The person was 3-4 feet tall – actually the height of the freeway concrete embankment and was slowly crawling up and over. We immediately tried to find an exit off I -84 which a difficult corridor without many exits. We managed to exit off the freeway and drove to the Burnside Bridge. We then were able to go south to the Morrison Bridge and wind our way back to the spot on the freeway where you exit to I-84—whatever was there before had vanished.

We all nervously laughed and said we just saw a gnome. Of course, we were trying to ascertain what it could have been using logic and reason, but we just couldn’t figure out how a small person wearing a back pack hat and gloves could maneuver over the bridge and not fall to their death.

It would have been dangerous to back up on a freeway to snap a picture, so when I arrived home I did a search for anything that would look like what we saw and – wouldn’t you know it – a picture found on GnomeSociety.com was available. I photoshopped it a bit. It’s also worth noting that the Gnome Society even recently reported that: “Local officials are investigating a number of “Gnome Sightings” in the Graubünden canton of Switzerland after a local farmer photographed something that some people are claiming “proves that Gnomes are real.”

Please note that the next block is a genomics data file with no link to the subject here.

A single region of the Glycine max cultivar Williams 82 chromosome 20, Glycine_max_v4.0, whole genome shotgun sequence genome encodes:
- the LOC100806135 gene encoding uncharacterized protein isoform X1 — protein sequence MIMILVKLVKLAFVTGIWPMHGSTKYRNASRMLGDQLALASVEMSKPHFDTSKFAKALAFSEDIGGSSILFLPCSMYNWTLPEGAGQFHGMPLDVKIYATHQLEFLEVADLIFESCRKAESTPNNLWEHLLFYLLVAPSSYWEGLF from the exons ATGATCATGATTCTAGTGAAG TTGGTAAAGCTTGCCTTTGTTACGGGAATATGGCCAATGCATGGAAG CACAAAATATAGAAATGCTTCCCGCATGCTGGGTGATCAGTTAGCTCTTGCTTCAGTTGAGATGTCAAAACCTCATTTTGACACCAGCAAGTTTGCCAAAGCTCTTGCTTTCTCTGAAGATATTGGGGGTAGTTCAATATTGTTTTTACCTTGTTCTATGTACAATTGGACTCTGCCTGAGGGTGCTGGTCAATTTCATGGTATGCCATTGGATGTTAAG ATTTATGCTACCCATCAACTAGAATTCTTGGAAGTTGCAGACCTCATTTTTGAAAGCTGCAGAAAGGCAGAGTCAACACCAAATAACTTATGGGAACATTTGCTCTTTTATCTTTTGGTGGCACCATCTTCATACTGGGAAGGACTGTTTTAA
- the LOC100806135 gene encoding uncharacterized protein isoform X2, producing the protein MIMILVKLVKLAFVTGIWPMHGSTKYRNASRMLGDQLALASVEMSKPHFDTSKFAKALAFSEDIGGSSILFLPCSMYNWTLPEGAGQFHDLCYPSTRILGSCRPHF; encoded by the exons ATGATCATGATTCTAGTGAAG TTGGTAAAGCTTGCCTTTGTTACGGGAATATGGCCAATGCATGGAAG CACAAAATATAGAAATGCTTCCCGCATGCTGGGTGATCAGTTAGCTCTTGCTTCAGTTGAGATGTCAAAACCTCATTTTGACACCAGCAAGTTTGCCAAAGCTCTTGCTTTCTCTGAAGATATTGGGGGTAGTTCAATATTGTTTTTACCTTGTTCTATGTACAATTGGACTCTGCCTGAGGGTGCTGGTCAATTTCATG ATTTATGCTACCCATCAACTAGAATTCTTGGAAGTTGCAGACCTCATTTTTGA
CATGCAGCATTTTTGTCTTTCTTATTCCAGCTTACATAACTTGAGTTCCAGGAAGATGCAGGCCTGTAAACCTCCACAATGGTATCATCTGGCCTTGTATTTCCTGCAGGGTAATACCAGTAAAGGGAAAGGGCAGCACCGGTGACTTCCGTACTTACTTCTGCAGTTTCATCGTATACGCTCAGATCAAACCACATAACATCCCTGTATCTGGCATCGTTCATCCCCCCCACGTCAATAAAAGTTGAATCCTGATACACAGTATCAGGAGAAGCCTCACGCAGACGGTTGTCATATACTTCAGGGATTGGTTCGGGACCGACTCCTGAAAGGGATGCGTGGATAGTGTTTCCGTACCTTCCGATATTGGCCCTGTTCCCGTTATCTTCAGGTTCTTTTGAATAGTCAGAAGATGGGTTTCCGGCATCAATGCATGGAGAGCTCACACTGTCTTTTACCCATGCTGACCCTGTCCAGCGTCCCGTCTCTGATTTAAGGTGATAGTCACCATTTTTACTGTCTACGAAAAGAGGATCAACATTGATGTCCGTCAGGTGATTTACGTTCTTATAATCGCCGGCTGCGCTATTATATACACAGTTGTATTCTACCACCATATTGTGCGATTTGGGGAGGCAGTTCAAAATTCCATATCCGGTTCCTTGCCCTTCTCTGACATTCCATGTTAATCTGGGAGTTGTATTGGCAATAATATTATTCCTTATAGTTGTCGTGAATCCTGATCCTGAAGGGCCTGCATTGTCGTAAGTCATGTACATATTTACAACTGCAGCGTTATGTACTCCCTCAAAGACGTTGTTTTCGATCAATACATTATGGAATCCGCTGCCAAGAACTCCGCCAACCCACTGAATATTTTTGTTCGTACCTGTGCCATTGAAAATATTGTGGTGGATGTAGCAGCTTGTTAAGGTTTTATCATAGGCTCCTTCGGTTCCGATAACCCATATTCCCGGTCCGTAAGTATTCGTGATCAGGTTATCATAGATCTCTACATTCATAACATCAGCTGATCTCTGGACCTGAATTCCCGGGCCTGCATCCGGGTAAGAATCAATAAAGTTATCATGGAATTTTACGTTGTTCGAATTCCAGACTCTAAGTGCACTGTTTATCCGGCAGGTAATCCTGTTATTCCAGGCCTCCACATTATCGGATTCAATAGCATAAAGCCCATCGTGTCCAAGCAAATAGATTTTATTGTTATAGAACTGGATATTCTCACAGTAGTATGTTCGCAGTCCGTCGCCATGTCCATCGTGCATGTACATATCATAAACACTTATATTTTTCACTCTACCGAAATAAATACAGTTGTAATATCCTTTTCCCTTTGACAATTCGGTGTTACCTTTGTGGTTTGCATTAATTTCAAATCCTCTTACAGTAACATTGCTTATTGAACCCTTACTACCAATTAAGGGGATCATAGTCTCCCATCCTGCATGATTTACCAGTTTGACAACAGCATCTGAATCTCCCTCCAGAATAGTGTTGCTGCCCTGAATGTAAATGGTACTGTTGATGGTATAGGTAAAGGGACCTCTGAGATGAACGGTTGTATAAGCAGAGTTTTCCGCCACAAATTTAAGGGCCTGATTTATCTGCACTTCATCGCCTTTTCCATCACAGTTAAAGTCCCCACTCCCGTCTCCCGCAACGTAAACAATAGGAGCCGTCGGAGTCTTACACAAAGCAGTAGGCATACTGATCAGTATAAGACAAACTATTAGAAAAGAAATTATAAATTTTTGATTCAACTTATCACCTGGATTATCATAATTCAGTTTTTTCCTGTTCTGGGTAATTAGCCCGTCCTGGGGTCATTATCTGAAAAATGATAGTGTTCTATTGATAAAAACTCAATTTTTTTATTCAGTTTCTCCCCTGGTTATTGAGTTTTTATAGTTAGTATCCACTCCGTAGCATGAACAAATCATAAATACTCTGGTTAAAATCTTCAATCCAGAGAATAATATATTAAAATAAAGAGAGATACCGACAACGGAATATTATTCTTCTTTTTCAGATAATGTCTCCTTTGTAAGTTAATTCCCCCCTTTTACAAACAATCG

i84-gnomeThe pictures that were featured on the website looked close enough for me so I posted them on my Facebook page. I knew it all sounded crazy, but little did I know that saying you ‘saw something that looked like gnome’ would trigger so many replies and posts by trolls.

There were a few people that joked about smoking weed or being drunk, but the fact is while the thing we saw could have been explained away as a child or a homeless little person seemingly abandoned on a busy freeway, but the reality is: the place was unsafe, it was cold and below the overpass was a 20 foot drop onto a busy railroad and traffic area.